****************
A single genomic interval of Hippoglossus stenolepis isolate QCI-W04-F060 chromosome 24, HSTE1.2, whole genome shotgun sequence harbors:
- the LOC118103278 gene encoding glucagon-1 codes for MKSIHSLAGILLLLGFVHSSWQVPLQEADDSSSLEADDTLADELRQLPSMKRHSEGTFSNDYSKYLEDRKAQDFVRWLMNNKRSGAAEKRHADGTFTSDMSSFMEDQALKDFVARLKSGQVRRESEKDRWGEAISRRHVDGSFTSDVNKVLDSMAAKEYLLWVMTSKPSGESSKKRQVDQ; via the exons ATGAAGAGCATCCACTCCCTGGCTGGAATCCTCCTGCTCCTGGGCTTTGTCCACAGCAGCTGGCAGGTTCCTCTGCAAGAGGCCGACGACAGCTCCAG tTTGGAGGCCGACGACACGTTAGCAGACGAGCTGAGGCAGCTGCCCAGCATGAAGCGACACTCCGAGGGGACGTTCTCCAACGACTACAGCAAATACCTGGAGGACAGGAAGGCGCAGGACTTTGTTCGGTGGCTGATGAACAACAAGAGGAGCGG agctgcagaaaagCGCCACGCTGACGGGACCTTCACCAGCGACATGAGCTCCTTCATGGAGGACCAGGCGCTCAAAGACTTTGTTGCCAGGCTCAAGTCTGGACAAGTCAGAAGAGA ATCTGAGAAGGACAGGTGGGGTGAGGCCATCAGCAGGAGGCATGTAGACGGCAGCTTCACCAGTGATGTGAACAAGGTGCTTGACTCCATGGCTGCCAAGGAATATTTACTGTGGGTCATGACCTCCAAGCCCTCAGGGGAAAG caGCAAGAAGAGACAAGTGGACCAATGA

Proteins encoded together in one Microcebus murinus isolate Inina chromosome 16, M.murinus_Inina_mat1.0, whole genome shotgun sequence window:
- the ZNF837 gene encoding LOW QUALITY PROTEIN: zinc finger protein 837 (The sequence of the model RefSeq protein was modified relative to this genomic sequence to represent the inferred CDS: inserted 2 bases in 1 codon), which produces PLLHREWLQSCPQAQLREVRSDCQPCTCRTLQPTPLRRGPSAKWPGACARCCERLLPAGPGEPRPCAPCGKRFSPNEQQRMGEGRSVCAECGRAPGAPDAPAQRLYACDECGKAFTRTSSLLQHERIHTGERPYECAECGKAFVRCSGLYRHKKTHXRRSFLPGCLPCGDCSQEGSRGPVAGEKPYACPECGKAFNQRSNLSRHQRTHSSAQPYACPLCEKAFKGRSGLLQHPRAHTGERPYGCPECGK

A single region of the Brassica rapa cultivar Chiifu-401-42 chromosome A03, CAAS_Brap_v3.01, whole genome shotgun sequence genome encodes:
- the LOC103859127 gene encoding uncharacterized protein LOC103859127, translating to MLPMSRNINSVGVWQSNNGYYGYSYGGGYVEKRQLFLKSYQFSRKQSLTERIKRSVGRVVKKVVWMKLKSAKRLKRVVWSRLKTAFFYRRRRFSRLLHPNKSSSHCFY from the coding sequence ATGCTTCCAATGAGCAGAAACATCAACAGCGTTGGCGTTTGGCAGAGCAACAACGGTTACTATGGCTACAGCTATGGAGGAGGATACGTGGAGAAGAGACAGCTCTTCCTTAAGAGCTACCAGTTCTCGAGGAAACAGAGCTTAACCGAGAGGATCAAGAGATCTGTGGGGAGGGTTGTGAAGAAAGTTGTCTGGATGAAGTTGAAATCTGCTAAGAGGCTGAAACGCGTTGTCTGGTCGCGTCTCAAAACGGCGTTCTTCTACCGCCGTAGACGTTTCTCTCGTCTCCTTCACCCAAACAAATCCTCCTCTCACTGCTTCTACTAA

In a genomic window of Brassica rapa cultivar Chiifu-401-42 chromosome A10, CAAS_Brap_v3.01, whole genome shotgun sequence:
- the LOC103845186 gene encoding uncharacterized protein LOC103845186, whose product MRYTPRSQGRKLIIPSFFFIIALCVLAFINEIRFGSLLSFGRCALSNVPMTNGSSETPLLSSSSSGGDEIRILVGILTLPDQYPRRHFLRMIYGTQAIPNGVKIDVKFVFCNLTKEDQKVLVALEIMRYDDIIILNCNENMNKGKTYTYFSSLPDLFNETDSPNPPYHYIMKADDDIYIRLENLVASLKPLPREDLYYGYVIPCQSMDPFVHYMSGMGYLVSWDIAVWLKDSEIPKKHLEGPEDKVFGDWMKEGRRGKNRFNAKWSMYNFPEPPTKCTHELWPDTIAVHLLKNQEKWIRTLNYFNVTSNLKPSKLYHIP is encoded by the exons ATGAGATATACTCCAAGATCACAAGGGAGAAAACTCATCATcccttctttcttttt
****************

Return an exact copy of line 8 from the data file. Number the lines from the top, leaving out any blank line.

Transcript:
- the LOC103845186 gene encoding uncharacterized protein LOC103845186, whose product MRYTPRSQGRKLIIPSFFFIIALCVLAFINEIRFGSLLSFGRCALSNVPMTNGSSETPLLSSSSSGGDEIRILVGILTLPDQYPRRHFLRMIYGTQAIPNGVKIDVKFVFCNLTKEDQKVLVALEIMRYDDIIILNCNENMNKGKTYTYFSSLPDLFNETDSPNPPYHYIMKADDDIYIRLENLVASLKPLPREDLYYGYVIPCQSMDPFVHYMSGMGYLVSWDIAVWLKDSEIPKKHLEGPEDKVFGDWMKEGRRGKNRFNAKWSMYNFPEPPTKCTHELWPDTIAVHLLKNQEKWIRTLNYFNVTSNLKPSKLYHIP is encoded by the exons ATGAGATATACTCCAAGATCACAAGGGAGAAAACTCATCATcccttctttcttttt